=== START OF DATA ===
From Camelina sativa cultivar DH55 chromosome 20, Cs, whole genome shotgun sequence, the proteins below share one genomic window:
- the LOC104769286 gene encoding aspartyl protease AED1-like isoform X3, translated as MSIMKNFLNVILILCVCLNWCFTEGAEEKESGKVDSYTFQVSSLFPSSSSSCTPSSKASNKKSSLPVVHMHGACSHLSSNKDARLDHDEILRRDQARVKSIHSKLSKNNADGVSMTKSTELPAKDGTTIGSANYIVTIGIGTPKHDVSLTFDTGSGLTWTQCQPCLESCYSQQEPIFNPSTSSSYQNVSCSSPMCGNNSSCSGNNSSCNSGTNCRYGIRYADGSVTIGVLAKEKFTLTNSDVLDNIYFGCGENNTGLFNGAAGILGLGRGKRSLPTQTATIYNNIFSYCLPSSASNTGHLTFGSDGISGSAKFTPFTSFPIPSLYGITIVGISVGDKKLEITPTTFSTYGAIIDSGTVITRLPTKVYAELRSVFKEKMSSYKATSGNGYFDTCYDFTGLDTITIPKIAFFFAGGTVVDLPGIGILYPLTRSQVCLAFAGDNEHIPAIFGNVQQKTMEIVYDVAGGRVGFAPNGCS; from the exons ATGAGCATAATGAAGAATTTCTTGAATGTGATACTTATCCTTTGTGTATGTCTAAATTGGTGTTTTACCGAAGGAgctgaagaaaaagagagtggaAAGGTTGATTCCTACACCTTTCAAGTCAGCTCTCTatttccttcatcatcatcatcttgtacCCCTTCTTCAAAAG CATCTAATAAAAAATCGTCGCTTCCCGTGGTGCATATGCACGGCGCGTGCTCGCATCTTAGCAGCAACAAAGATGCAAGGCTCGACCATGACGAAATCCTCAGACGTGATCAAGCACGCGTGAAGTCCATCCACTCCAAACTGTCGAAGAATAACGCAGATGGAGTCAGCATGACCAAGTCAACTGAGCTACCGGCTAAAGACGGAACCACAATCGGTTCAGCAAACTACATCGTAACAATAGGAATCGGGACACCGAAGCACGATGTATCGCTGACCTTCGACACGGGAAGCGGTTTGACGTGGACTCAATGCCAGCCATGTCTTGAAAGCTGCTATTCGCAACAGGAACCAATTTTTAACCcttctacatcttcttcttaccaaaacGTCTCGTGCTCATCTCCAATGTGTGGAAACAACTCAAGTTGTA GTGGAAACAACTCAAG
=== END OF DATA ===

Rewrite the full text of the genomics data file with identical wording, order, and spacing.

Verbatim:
From Camelina sativa cultivar DH55 chromosome 20, Cs, whole genome shotgun sequence, the proteins below share one genomic window:
- the LOC104769286 gene encoding aspartyl protease AED1-like isoform X3, translated as MSIMKNFLNVILILCVCLNWCFTEGAEEKESGKVDSYTFQVSSLFPSSSSSCTPSSKASNKKSSLPVVHMHGACSHLSSNKDARLDHDEILRRDQARVKSIHSKLSKNNADGVSMTKSTELPAKDGTTIGSANYIVTIGIGTPKHDVSLTFDTGSGLTWTQCQPCLESCYSQQEPIFNPSTSSSYQNVSCSSPMCGNNSSCSGNNSSCNSGTNCRYGIRYADGSVTIGVLAKEKFTLTNSDVLDNIYFGCGENNTGLFNGAAGILGLGRGKRSLPTQTATIYNNIFSYCLPSSASNTGHLTFGSDGISGSAKFTPFTSFPIPSLYGITIVGISVGDKKLEITPTTFSTYGAIIDSGTVITRLPTKVYAELRSVFKEKMSSYKATSGNGYFDTCYDFTGLDTITIPKIAFFFAGGTVVDLPGIGILYPLTRSQVCLAFAGDNEHIPAIFGNVQQKTMEIVYDVAGGRVGFAPNGCS; from the exons ATGAGCATAATGAAGAATTTCTTGAATGTGATACTTATCCTTTGTGTATGTCTAAATTGGTGTTTTACCGAAGGAgctgaagaaaaagagagtggaAAGGTTGATTCCTACACCTTTCAAGTCAGCTCTCTatttccttcatcatcatcatcttgtacCCCTTCTTCAAAAG CATCTAATAAAAAATCGTCGCTTCCCGTGGTGCATATGCACGGCGCGTGCTCGCATCTTAGCAGCAACAAAGATGCAAGGCTCGACCATGACGAAATCCTCAGACGTGATCAAGCACGCGTGAAGTCCATCCACTCCAAACTGTCGAAGAATAACGCAGATGGAGTCAGCATGACCAAGTCAACTGAGCTACCGGCTAAAGACGGAACCACAATCGGTTCAGCAAACTACATCGTAACAATAGGAATCGGGACACCGAAGCACGATGTATCGCTGACCTTCGACACGGGAAGCGGTTTGACGTGGACTCAATGCCAGCCATGTCTTGAAAGCTGCTATTCGCAACAGGAACCAATTTTTAACCcttctacatcttcttcttaccaaaacGTCTCGTGCTCATCTCCAATGTGTGGAAACAACTCAAGTTGTA GTGGAAACAACTCAAG